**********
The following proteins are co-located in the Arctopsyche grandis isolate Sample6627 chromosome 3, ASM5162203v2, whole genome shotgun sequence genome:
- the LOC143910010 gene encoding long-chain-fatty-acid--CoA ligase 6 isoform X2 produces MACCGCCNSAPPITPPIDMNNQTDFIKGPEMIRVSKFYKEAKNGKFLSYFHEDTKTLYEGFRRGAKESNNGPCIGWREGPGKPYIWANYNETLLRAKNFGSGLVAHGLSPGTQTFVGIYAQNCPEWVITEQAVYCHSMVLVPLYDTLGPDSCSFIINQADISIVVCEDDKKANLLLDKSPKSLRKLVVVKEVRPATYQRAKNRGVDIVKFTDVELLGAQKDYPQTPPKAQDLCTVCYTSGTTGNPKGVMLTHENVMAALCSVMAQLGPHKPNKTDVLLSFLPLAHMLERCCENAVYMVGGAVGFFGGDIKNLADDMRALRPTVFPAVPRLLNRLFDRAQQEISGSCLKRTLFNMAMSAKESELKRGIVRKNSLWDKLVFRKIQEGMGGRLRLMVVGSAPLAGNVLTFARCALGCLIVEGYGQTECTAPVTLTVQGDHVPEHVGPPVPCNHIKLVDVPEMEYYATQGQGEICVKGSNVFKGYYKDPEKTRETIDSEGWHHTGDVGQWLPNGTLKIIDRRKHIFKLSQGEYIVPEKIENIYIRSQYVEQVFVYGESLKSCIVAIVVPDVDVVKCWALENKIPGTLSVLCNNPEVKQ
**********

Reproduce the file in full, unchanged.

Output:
The following proteins are co-located in the Arctopsyche grandis isolate Sample6627 chromosome 3, ASM5162203v2, whole genome shotgun sequence genome:
- the LOC143910010 gene encoding long-chain-fatty-acid--CoA ligase 6 isoform X2 produces MACCGCCNSAPPITPPIDMNNQTDFIKGPEMIRVSKFYKEAKNGKFLSYFHEDTKTLYEGFRRGAKESNNGPCIGWREGPGKPYIWANYNETLLRAKNFGSGLVAHGLSPGTQTFVGIYAQNCPEWVITEQAVYCHSMVLVPLYDTLGPDSCSFIINQADISIVVCEDDKKANLLLDKSPKSLRKLVVVKEVRPATYQRAKNRGVDIVKFTDVELLGAQKDYPQTPPKAQDLCTVCYTSGTTGNPKGVMLTHENVMAALCSVMAQLGPHKPNKTDVLLSFLPLAHMLERCCENAVYMVGGAVGFFGGDIKNLADDMRALRPTVFPAVPRLLNRLFDRAQQEISGSCLKRTLFNMAMSAKESELKRGIVRKNSLWDKLVFRKIQEGMGGRLRLMVVGSAPLAGNVLTFARCALGCLIVEGYGQTECTAPVTLTVQGDHVPEHVGPPVPCNHIKLVDVPEMEYYATQGQGEICVKGSNVFKGYYKDPEKTRETIDSEGWHHTGDVGQWLPNGTLKIIDRRKHIFKLSQGEYIVPEKIENIYIRSQYVEQVFVYGESLKSCIVAIVVPDVDVVKCWALENKIPGTLSVLCNNPEVKQ